Lot 66
  • 66

Louis Tocqué

200,000 - 300,000 USD
bidding is closed


  • Louis Tocqué
  • Portrait of Louis Philippe Joseph, Duc d'Orleans and Duc de Chartres
  • oil on canvas
  • 57 3/4 by 45 in.; 146.7 by 114.3 cm.


Richard Seymour-Conway, 4th Marquess of Hertford;
Sir Richard Wallace, 1st Baronet, London;
By whom given to Sir John Murray Scott, London;
By whom bequeathed to Lady Victoria Sackville-West, Château de Bagatelle, Paris;
By whom sold to Jacques Seligmann, Paris, 1914;
With Germain Seligmann & Co., New York, 1929;
Confiscated from Jacques Seligmann by the Einsatzstab Reichleiter Rosenberg, Paris, November 1940 (inventory SEL 42) and transferred to the German Embassy, Paris (inventory Ib 54) and thereafter restituted through the Munich Central Collecting Point, July 31,1946 (inventory 213/2);
With Germain Seligmann & Co., New York, until at least 1951;
With Ben Elwes Fine Art, London;
From whom acquired by the present collector.


Pittsburgh, Carnegie Institute, French painting, 1100 - 1900, 18 October-2 December 1951, no. 89.  


A. Doria,  Louis Tocqué, Paris 1929, p. 130, under cat. no. 255, reproduced, fig. 116 (with incorrect measurements).

Catalogue Note

Louis Philippe Joseph, duc d'Orléans and duc de Chartres, later called Philippe Égalité was the cousin of King Louis XVI and the son of Louis-Philippe (later duc d'Orléans). He obtained the title of duc de Chartres in 1752, subsequently rising to his father's title in 1785. He was elected a representative for the nobles to the States General, which convened on May 5, 1789. Orléans supported the unprivileged Third Estate (commons) against the two privileged orders (nobles and clergy). On June 25 he and a small group of nobles joined the Third Estate, which had already (June 17) proclaimed itself a National Assembly. His Paris residence, the Palais-Royal, became a center of popular agitation, and he was viewed as a hero by the crowd that stormed the Bastille on July 14. On returning from a mission to England in July 1790, Orléans took a seat in the National Assembly. He was admitted to the politically radical Jacobin Club in 1791. After the fall of the monarchy in August 1792, he renounced his title of nobility and accepted the name Philippe Égalité from the Paris Commune, one of the popular Revolutionary bodies.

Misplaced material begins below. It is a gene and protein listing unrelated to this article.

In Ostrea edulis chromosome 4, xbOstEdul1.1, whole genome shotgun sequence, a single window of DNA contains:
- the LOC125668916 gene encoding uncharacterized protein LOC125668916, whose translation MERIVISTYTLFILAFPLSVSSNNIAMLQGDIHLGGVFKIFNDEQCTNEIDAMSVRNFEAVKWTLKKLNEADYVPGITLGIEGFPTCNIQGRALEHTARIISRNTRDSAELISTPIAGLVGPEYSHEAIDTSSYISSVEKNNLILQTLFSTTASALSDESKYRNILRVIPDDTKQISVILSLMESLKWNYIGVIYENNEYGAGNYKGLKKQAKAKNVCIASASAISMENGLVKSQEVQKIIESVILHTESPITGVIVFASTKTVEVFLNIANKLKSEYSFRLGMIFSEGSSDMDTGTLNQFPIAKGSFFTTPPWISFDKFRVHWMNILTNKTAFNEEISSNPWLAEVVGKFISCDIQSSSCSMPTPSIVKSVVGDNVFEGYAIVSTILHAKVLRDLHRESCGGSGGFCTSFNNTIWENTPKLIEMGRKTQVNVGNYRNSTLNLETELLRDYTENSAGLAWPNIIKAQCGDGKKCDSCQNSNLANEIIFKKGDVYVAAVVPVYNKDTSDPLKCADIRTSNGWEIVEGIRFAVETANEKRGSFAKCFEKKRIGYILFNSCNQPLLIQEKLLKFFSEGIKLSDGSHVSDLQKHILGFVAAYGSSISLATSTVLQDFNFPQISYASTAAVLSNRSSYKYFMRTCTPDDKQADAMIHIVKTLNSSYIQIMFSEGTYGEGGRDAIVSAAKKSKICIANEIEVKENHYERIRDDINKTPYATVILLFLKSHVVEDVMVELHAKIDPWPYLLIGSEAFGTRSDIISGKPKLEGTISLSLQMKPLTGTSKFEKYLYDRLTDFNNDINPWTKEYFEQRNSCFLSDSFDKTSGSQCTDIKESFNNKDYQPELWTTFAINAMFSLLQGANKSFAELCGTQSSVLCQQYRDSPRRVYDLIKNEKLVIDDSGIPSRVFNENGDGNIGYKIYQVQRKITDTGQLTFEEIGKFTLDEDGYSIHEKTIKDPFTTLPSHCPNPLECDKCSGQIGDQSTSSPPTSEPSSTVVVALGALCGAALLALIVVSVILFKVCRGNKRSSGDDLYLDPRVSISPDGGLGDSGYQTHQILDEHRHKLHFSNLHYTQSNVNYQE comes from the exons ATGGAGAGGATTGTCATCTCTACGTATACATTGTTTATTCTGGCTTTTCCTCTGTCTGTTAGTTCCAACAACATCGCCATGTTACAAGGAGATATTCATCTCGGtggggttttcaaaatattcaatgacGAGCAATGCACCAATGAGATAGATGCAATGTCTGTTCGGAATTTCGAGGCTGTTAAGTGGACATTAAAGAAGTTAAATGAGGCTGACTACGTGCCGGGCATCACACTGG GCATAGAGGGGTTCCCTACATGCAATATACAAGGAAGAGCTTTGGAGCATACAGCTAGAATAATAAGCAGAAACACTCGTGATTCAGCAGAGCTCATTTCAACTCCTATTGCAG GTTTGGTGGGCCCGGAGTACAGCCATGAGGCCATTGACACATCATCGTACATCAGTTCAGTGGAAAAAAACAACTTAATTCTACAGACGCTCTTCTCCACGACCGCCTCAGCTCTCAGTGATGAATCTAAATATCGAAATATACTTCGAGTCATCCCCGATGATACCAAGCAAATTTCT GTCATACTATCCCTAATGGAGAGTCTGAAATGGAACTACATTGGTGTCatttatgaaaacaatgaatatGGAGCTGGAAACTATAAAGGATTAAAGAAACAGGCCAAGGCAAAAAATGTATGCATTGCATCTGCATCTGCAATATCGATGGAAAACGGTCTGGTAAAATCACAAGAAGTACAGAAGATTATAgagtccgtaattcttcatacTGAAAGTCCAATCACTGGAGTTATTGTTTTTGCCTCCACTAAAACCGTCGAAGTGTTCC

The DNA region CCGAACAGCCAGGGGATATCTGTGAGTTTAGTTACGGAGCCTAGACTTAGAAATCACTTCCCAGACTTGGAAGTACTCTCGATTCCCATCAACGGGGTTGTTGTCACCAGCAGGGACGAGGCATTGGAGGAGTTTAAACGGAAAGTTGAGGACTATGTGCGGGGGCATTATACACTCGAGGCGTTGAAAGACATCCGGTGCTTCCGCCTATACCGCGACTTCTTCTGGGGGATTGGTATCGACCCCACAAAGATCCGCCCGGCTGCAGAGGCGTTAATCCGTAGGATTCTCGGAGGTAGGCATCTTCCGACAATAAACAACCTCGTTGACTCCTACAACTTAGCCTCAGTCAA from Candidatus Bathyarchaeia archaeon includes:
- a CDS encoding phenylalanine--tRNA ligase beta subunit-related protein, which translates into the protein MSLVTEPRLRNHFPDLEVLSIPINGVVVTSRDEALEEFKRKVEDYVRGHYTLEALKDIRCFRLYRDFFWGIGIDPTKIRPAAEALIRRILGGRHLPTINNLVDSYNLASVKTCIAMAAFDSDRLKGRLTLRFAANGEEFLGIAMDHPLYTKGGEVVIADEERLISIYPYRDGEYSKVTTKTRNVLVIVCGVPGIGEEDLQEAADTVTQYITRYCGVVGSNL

Tocqué executed this composition on at least two separate occasions. In addition to the present work, he exhibited the probable prime version in the Salon of 1755, a work recorded in the collection of Édouard de Rothschild (see Doria, op.cit.).  This picture once formed part of the celebrated collections of Richard Seymour-Conway, 4th Marquess of Hertford, and subsequently his illegitimate son Sir Richard Wallace. Though this picture eventually left the collection through its sale to the French dealer Jacques Seligmann (see Provenance), the majority of the Wallace collection helped to form the illustrious museum which bears his name.